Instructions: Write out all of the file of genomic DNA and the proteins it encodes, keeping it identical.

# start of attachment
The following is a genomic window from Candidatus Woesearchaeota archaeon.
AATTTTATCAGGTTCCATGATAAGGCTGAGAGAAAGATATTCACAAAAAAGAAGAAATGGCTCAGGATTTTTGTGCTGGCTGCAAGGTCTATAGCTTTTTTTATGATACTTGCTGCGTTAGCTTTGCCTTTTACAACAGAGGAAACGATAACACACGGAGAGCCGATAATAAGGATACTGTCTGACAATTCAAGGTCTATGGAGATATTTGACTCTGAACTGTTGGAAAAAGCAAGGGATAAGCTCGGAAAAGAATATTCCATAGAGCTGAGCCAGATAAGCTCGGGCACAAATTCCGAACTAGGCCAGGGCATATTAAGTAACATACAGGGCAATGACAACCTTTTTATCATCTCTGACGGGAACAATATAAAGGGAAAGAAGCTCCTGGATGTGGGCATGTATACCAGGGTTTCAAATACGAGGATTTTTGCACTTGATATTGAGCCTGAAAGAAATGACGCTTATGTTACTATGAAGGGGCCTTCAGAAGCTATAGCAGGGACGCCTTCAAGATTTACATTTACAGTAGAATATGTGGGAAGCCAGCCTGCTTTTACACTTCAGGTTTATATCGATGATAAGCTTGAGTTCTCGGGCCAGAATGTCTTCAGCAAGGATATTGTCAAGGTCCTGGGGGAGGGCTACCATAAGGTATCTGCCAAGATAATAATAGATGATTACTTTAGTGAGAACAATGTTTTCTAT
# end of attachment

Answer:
The following is a genomic window from Candidatus Woesearchaeota archaeon.
AATTTTATCAGGTTCCATGATAAGGCTGAGAGAAAGATATTCACAAAAAAGAAGAAATGGCTCAGGATTTTTGTGCTGGCTGCAAGGTCTATAGCTTTTTTTATGATACTTGCTGCGTTAGCTTTGCCTTTTACAACAGAGGAAACGATAACACACGGAGAGCCGATAATAAGGATACTGTCTGACAATTCAAGGTCTATGGAGATATTTGACTCTGAACTGTTGGAAAAAGCAAGGGATAAGCTCGGAAAAGAATATTCCATAGAGCTGAGCCAGATAAGCTCGGGCACAAATTCCGAACTAGGCCAGGGCATATTAAGTAACATACAGGGCAATGACAACCTTTTTATCATCTCTGACGGGAACAATATAAAGGGAAAGAAGCTCCTGGATGTGGGCATGTATACCAGGGTTTCAAATACGAGGATTTTTGCACTTGATATTGAGCCTGAAAGAAATGACGCTTATGTTACTATGAAGGGGCCTTCAGAAGCTATAGCAGGGACGCCTTCAAGATTTACATTTACAGTAGAATATGTGGGAAGCCAGCCTGCTTTTACACTTCAGGTTTATATCGATGATAAGCTTGAGTTCTCGGGCCAGAATGTCTTCAGCAAGGATATTGTCAAGGTCCTGGGGGAGGGCTACCATAAGGTATCTGCCAAGATAATAATAGATGATTACTTTAGTGAGAACAATGTTTTCTAT